This same frivolous tale will also inspire Leonardo Da Vinci to write in his notebooks that the beaver is an allegory of Peace. The Peace obtained by offering its perfume in ransom for its life, by forsaking your sins and mending your ways.


Alas, few recipes are left to help us grasp the allegory and symbolic behind castoreum.


We see it as a protector and peacemonger, both an allegory of sin and peace ; of desire and chastity. The castoreum is everything and its opposite.


Our research lead us to examine a very particular manuscript, the Picatrix, an Arabic medieval treaty on magic and astrology from al Andalus. The author lists a plethora of diverse formulae but mentions castoreum only once in a chapter dedicated to astrological rituals inherited from a Buddhist tradition ! The enigmatic gland is used in an incense burnt to Mercury, alongside nard and ambergris…two materials traditionnally offered during rituals to Mars.

casto glande.jpg

Mercury is the messenger whereas Mars is the warrior. Mercury, in the Jewish tradition –which was known throughout Al Andalus- is closely linked to the sephira Hod –the glory, the majesty, the shining, the spiritual enlightenement- and Mars is linked to the sephira Geburah –the severity, the justice but also the privation.


What must we understand from this all ?


What one has to comprehend is that, the same way there is no Castor without Pollux, castoreum symbolically represents a dynamic. Alike ambergris –which we already studied here or musk here- castoreum enables an inner revolution, or metanoia as the Greeks would say.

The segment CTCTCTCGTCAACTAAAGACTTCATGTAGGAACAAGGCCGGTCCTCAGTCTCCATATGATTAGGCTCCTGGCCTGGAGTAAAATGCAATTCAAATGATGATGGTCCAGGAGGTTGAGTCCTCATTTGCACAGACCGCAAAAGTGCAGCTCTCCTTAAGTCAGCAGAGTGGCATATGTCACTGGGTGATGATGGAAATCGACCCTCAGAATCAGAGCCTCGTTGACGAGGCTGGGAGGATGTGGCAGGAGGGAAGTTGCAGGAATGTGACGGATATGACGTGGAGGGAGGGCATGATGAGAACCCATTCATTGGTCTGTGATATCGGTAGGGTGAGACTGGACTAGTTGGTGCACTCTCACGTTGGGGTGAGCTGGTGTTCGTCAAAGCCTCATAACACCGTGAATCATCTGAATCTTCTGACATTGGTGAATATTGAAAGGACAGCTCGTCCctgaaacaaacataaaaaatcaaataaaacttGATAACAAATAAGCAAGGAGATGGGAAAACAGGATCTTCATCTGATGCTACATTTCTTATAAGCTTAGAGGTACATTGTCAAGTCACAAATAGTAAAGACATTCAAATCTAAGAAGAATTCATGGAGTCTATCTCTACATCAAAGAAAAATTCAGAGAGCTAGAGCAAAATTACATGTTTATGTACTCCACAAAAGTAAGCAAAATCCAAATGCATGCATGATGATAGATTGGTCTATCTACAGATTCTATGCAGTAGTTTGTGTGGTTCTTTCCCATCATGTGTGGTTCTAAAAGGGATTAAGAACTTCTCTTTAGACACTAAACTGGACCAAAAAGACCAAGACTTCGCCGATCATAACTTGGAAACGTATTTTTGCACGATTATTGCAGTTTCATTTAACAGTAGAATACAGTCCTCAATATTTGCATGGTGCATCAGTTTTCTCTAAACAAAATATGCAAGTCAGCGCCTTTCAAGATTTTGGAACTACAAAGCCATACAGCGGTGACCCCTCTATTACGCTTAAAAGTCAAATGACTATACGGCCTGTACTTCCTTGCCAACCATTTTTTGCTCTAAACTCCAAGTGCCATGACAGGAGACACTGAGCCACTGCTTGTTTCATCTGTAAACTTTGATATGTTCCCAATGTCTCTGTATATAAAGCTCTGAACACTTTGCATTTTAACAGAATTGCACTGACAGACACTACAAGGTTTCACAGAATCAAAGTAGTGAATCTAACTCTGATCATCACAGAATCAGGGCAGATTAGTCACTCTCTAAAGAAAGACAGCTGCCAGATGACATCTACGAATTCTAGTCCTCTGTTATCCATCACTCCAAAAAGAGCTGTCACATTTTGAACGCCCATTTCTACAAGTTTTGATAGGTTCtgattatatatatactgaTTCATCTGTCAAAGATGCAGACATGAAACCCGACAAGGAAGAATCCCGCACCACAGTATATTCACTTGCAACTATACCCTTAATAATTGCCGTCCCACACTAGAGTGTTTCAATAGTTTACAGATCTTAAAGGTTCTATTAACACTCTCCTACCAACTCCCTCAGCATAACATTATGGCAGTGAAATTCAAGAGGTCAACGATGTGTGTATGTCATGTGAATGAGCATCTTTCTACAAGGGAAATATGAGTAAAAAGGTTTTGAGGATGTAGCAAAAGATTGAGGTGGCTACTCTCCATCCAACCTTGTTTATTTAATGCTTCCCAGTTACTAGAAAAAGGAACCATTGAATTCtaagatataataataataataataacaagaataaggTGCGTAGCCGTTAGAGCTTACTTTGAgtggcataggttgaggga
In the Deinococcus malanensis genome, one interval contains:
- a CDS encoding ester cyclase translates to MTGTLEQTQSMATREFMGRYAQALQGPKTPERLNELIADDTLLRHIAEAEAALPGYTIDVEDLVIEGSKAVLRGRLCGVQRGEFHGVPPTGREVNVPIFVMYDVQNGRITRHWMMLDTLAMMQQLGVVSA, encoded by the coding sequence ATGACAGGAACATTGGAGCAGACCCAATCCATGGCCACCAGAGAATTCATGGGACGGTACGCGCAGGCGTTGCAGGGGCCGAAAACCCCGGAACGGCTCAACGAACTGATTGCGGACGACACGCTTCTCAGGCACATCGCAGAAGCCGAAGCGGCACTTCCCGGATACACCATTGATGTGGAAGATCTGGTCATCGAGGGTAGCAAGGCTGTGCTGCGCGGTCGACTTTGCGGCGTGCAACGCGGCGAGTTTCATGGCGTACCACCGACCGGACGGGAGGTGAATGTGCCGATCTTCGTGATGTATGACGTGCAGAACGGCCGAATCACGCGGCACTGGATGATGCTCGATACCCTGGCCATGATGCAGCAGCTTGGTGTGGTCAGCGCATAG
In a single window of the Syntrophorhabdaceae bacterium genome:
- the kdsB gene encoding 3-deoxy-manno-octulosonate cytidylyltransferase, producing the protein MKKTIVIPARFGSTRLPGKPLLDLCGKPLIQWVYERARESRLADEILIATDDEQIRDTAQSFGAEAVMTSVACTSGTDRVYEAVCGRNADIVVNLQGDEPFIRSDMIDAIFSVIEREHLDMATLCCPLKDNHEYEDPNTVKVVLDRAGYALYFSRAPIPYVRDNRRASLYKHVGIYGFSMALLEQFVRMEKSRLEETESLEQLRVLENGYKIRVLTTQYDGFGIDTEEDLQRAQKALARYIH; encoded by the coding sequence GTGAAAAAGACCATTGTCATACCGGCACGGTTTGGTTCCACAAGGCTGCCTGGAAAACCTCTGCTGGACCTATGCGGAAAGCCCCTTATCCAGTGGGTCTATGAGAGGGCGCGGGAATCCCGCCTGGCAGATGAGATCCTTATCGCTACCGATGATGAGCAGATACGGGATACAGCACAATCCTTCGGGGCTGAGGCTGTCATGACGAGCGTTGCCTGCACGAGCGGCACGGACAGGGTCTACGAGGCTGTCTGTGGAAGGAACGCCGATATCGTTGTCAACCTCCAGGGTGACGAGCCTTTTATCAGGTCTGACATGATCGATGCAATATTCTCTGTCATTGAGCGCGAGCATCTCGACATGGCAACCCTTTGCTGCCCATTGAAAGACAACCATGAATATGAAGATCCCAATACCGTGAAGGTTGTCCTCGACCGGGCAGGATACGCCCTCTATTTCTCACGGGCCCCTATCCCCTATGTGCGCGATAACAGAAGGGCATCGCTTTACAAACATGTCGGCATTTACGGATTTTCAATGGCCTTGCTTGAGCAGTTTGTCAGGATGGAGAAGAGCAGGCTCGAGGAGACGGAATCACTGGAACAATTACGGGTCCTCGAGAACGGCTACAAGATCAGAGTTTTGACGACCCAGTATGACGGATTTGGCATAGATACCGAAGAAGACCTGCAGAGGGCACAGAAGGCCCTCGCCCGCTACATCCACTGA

Precisely, it means the way from Mars to Mercury, from vice to virtue. Behind its notes of leather and tobacco hides a heart of vanilla and ripe fruits. It is the sign, yes, the sign of Peace as Da Vinci put it. The peace coming from a glory, not found again, but assumed at last. Castoreum is scary in that it heralds a sacrifice.


The old man dies to let the new one shine. If it did not appear in aphrodisiac potions, it is precisely because it means the removal of passions to attain ataraxy –according to Greek philosophers- or the pacifying of them to reach the theosis, the contemplation of uncreated light –according to the Desert Fathers.


Castoreum calls upon the strength of Pollux and his bravery, to slice off, to peel and mend –as the quadragesimal hymn Emendemus says it- one’s ways and walk towards such blissful peace.


Those who wear castoreum perfumes shine with the light of a peaceful power because it is sure, because it has been purified through many trials. Perfume of eloquence because son of Mercury, the Messenger ; perfume of strength because son of Mars, the Warrior. Perfume of charisma at last, of the peaceful union between Castor and Pollux.


It protects because it is the scent of vigilance and experience. It is the scent of the beaver which casts away its glands to avoid death and shields in its lair becoming the allegory of the man whom, renouncing his sins, avoid the marring of his soul and shies away from temptation, away from the wolf of souls.


The scent of Castor « who shines » and Pollux « the Most Gentle ».


Golden halo of guardian angels, castoreum, by rendering one barren to sin renders one fertile to grace ; by killing vice it birthes virtue.


After death is life ;

After sin is